Between January 2000 and June 2008 I posted a large number of technique examples taken from my daily work to show how I used light in an era where digital cameras were pretty poor at ISOs over 800 or even 400 in the case of the venerable Kodak DCS520. These days flash is a creative choice rather than a technical necessity but the techniques still stand up.

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In a very similar vein to last month's technique page I am going to talk about this portrait of a school head teacher that required a fair bit of messing around to get it right. It seems to me sometimes that the further you get the flash away from the camera, the more interesting the result!

This picture was shot as part of a set about the work of the headteacher of a very small school in rural Cambridgeshire. Her duties are many and various so as well as being the head, she is also a full time class teacher and general fixer. To add to her workload, the school is also being rebuilt and this metal shack doubles as the school office.

When I arrived at the school, the weather was sunny and she was teaching a class so I shot a lot of "fly on the wall" pictures of her teaching and of the kids doing their work. Playtime came and went and I shot more pictures of her interacting with the children, this time at play. What I didn't have was anything of her role as an administrator and leader so we went to the office to see what we could do.


My instinct was to shoot some of the head with the secretary, so I tried all sorts of ways of doing so but the cramped space just made making good pictures extremely difficult. Then it started to rain so I went outside the room to grab a lighting case that was starting to get wet and as I turned I noticed the possibility for this composition.

Sometimes you just have to take advantage of chance so while she was happy to remain in the warm and dry I got my bags inside (out of sight of course) and positioned a Lumedyne head on a Manfrotto stand with a Wein high sensitivity slave inside the room at an angle of about seventy degrees from the axis of the lens. This was a bit wider than I would have liked, but the flash had to be inside the building to make the picture work and that dictated my angle.

Back outside with a 28-70mm lens on a DCS520 camera the next job was to get a reading for the sky that would show it up as the grey and stormy sky it had become. I metered the sky through the camera at 1/250th at f8, which also left exterior of the white painted metal building about two stops under exposed. I decided that this was fine so I now needed to get the flash inside the room to give an exposure of f8 on the headteacher. I had decided originally to use a umbrella to soften the light from the Lumedyne, but this presented all sorts of space problems inside the cramped office, so I opted for the basic reflector, with a diffuser cap over it and a sheet of "soft spun" lighting diffuser positioned with clips about 5cm (2 inches) in front of that.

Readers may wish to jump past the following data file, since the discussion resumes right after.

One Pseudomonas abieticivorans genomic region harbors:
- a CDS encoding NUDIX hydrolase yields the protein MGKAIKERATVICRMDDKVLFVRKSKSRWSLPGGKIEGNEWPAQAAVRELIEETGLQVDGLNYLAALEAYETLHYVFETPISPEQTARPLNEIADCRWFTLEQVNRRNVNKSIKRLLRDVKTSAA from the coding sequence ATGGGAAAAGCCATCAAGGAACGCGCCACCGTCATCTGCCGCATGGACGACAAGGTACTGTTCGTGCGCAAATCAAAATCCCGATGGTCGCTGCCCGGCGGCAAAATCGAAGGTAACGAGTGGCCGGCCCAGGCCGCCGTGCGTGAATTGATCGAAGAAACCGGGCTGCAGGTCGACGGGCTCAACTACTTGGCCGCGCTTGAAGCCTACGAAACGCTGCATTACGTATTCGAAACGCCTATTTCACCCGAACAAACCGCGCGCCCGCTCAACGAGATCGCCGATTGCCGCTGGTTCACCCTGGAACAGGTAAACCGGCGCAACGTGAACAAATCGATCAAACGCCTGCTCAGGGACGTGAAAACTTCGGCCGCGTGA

I got my old Sekonic L-328 flash meter out and took a reading. With the pack set to 50 joules (50 watts per second) on 200 ISO I was still getting f11. The pack doesn't go down any further, so the external exposure needed to change to accommodate the new aperture (I hate using neutral density filters unless I have to).

Back outside the rain was falling, so I pulled my hood up and set about shooting a test frame at 1/125th at f11. I was far enough away from the building to be able to use my 28-70 lens at about 50mm and the flash was being triggered by a Wein Infra red flash trigger. The first test frame showed that the sky was a little bit too dark. As the rain had started in earnest the light had dropped by another stop so I went down to 1/60th of a second at f11. This was now working well and I shot quite a few different compositions - variations around the theme with the light inside the building being provided solely by the Lumedyne kit and the light outside varying by a stop or so as the rain came and went. After about twenty frames I was getting quite damp and I was sure that I had the shot. Cowardice and coffee beckoned!!!

In these circumstances you nearly always get into one of those "I never knew there was so much to this photography" conversations and it's always handy to have one or two ready anecdotes about the lengths you go to to get it right ready and waiting!

Next... Flash, camera, action...

 
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